This is page 315 of An Anglo-Saxon Dictionary by Bosworth and Toller (1898)

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FOR-LÝST -- FOR-RÆ-acute;DAN. 315

for-lýst loses, Mk. Bos. 9, 41: 3rd sing. pres. of for-leósan.

FORMA; m; forme f. n: def. adj. The first, earliest; pr&i-long;mus :-- Se forma ys Simon the first is Simon, Mt. Bos. 10, 2: 22, 25: Bt. 15; Fox 48, 22: Cd. 143; Th. 179, 2; Exod. 22: Exon. 18 b; Th. 45, 16; Cri. 720: Beo. Th. 1437; B. 716; Menol. Fox 17; Men. 9: Bt. Met. Fox 8, 109; Met. 8, 55. Hú gesæ-acute;lig seó forme eld was ðises middangeardes how happy was the first age of this world, Bt. 15; Fox 48, 2: Bt. Met. Fox 8, 7; Met. 8, 4: Boutr. Scrd. 21, 8. Ðis wæs ðæt forme tácn this was the first miracle, Jn. Bos. 2, 11. On ðone forman dæg on the first day, Boutr. Scrd. 19, 4: Bd. de nat. rerum; Wrt. popl. science 4, 12; Lchdm. iii. 238, 15: Cd. 48; Th. 61, 17; Gen. 998: Byrht. Th. 133, 68; By. 77. Forman síðe for the first time, Beo. Th. 4562; B. 2286: Exon. 84 b; Th. 319, 3; Wíd. 6: Cd. 17; Th. 21, 4; Gen. 319. Gebletsode Metod monna cynnes ða forman twá the Lord blessed the first two of mankind, Cd. 10; Th. 12, 31; Gen. 194. On forman at first, Blickl. Homl. 127, 20. [Wyc. forme in forme-fadris: Chauc. forme: Laym. uorme, forme: Orm. forrme: O. Sax. formo: O. Frs. forma: Goth. fruma the first: Icel. frum- in compounds, the first.]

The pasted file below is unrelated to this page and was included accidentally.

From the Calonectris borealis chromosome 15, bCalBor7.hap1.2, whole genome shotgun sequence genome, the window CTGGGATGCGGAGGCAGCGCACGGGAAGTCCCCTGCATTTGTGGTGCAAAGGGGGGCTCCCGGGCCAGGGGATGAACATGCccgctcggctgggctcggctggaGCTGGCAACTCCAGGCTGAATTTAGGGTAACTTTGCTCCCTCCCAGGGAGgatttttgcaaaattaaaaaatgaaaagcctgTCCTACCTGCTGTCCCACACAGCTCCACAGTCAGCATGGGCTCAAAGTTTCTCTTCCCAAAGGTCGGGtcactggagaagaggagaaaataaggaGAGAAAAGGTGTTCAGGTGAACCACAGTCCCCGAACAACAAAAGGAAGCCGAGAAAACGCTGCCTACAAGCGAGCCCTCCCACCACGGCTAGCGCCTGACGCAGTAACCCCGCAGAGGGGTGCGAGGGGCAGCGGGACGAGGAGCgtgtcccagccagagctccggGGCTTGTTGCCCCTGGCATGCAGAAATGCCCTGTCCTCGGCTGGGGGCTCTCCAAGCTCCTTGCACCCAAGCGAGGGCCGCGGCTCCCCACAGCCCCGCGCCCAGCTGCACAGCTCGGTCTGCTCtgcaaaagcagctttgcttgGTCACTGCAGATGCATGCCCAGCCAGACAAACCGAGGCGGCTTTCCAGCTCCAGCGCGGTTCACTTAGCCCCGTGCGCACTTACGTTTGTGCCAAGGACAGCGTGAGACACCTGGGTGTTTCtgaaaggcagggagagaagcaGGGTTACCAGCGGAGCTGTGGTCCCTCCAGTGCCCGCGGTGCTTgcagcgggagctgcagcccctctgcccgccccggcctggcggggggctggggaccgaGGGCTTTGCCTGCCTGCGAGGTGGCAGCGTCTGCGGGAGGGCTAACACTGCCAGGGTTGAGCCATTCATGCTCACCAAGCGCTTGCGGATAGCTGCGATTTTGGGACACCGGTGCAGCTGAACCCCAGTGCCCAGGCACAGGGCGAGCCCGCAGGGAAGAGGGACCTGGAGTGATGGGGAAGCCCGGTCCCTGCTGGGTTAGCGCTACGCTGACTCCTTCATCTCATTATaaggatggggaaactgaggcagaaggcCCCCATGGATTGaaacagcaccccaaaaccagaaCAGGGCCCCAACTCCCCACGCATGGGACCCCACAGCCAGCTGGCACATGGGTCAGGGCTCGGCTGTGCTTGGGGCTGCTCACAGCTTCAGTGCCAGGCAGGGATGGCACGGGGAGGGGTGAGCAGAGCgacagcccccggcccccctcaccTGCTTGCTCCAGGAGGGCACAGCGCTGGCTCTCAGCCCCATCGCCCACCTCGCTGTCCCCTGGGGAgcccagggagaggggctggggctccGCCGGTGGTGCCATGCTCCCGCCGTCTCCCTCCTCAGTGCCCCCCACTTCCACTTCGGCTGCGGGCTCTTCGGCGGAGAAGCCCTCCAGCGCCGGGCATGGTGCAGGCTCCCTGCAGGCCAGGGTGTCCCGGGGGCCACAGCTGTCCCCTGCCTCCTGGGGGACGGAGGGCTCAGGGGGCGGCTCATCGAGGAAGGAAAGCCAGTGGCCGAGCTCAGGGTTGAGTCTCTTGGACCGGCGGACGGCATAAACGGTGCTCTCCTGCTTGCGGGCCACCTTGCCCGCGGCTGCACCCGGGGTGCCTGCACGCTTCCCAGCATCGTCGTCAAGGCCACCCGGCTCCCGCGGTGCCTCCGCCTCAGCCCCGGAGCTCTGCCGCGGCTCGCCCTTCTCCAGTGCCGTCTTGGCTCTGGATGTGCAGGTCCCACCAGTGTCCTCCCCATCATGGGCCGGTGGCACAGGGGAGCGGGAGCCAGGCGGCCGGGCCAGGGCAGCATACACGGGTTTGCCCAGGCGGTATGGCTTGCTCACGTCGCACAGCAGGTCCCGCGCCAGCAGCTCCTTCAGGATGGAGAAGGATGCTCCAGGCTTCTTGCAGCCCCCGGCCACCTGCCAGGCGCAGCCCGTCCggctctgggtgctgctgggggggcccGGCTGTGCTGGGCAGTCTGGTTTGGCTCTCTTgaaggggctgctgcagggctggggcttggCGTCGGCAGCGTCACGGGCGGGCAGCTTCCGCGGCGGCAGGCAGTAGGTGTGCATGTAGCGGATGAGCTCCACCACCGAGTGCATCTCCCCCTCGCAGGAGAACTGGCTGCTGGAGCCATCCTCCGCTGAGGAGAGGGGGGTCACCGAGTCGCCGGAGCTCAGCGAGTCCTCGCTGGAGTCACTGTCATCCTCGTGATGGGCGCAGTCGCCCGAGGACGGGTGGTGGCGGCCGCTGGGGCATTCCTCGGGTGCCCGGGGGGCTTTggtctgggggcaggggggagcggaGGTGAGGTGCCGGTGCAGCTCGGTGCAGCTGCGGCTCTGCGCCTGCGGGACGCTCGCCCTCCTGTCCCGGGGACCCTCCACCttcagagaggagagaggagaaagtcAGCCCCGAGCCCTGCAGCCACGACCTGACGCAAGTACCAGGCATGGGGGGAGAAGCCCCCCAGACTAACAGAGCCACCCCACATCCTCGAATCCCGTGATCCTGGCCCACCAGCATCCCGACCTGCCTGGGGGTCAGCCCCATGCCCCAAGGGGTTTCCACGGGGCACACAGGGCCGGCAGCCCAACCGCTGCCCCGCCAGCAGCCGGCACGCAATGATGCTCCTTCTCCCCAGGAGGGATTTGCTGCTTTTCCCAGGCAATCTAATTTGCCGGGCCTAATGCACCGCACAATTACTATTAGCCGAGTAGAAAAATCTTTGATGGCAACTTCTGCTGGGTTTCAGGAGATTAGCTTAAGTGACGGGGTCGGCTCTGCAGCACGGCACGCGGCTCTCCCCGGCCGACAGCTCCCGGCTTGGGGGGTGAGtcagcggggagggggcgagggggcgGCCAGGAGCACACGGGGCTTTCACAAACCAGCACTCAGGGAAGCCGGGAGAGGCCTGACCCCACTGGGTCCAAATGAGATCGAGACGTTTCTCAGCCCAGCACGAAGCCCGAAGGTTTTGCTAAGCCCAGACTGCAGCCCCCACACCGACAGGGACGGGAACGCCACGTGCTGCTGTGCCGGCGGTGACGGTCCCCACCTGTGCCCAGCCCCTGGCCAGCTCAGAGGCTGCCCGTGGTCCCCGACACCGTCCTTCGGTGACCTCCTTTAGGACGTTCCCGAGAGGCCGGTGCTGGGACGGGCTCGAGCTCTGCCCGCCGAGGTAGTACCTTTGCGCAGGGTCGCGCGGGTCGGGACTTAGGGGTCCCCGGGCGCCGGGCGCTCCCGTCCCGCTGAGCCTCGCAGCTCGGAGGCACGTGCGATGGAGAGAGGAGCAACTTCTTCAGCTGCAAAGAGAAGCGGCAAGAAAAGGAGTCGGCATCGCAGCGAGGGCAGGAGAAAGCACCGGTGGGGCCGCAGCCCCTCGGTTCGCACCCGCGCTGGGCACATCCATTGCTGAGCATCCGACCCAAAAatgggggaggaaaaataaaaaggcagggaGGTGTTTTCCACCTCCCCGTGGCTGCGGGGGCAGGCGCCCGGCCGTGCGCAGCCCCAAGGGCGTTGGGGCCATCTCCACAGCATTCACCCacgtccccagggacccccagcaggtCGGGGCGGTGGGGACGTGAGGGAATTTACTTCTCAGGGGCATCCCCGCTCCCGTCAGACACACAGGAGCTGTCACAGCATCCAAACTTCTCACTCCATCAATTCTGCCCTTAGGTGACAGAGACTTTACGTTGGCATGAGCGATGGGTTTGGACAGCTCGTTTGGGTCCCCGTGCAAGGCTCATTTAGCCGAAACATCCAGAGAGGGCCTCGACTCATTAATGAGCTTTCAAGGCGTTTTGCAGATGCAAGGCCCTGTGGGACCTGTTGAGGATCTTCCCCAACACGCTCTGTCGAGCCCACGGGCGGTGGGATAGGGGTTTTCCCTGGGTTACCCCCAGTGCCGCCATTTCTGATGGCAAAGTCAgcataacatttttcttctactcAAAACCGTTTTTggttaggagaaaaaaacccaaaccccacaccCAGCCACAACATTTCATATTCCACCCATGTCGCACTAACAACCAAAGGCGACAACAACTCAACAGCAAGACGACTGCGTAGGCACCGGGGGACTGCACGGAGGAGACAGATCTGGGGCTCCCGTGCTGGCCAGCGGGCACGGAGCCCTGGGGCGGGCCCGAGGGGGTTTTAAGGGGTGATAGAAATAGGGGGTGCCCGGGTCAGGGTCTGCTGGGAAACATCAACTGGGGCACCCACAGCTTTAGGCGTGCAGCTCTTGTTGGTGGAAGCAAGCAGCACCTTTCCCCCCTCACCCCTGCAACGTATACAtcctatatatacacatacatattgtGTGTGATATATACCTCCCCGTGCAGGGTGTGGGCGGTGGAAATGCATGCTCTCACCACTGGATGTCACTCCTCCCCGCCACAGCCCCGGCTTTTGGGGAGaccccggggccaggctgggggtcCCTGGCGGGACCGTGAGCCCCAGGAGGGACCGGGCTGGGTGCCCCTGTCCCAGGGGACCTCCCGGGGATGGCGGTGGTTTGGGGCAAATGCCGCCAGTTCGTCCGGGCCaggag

fór-mæl, fór-mál, e; f. [fór = fóre, mæ-acute;l a speech, discourse] An agreement, a treaty; fœdus, pactum :-- Wið ðam ðe he eall ðæt læ-acute;ste ðæt uncer fórmæ-acute;l wæs on condition that he fulfil all that was our agreement, L. O. 1; Th. i. 178, 8. Æfter ðam fórmálum [MS. -málan] according to the treaties, L. Eth. ii. 1; Th. i. 284, 11.

fór-mæ-acute;rnes, -ness, e; f. Brightness, glory, renown; cl&a-long;r&i-short;tas :-- Fórmæ-acute;rnes and genyht renown and abundance, Bt. 34, 6; Fox 140, 23, note 8. v. fóre-mæ-acute;rnes.

fór-maneg, -moni; adj. Very many; permultus :-- Heora fórmanega oft féngon to ánwealde very many of them often undertook the government, Jud. Thw. 161, 26.

for-meltan, -myltan; p. -mealt, pl. -multon; pp. -molten; v. intrans. To melt away, become liquid, liquefy; l&i-short;quesc&e-short;re, l&e-short;qu&e-short;fi&e-short;ri :-- Hét wæ-acute;pen eall formeltan he commanded the weapons all to melt away, Andr. Kmbl. 2294; An. 1148. Formealt oððe hnesce geworden is eorþe l&i-short;qu&e-short;facta est terra, Ps. Lamb. 74, 4: Ex. 16, 21. Ealle ða scipu formultan all the ships were consumed, Ors. 5, 4; Bos. 105, 14. [Dut. ver-smelten to melt, dissolve: Ger. ver-schmelzen to melt away.]

for-mengan; p. de; pp. ed To join together, mingle; conjung&e-short;re, Past. 21, 1? Lye. [Dut. Ger. ver-mengen to mix, mingle, confuse.] v. mengan.

formesta; m: formeste; f. n: def. adj. [sup. of forma the first] Foremost, first, best, most valiant; pr&i-long;mus, str&e-long;nuiss&i-short;mus :-- Wæs he se wer se formesta &e-short;rat vir ipse str&e-long;nuiss&i-short;mus, Bd. 5, 20; S. 641, 37. v. fyrmest.

fór-mete, es; m. [fór a journey, mete food] Fare-meat, provision for a journey; c&i-short;bus in it&i-short;n&e-short;re s&u-long;mendus, Gr. Dial. 2, 13: Deut. 15, 14.

for-molsnian; p. ode, ede; pp. od, ed [molsnian to corrupt] To putrefy, corrupt, make rotten, decay; putref&a-short;c&e-short;re, tabef&a-short;c&e-short;re, mac&e-short;r&a-long;re :-- To duste formolsnod decayed to dust, Wanl. Catal. 20, 4; Homl. Th. i. 218, 25. Se ylca God, ðé ealle þing of náhte geworhte, mæg aræ-acute;ran ða formolsnedan líchaman of ðam duste the same God, that wrought all things from naught, can raise up the decayed corpses from the dust, Homl. Th. ii. 608, 6.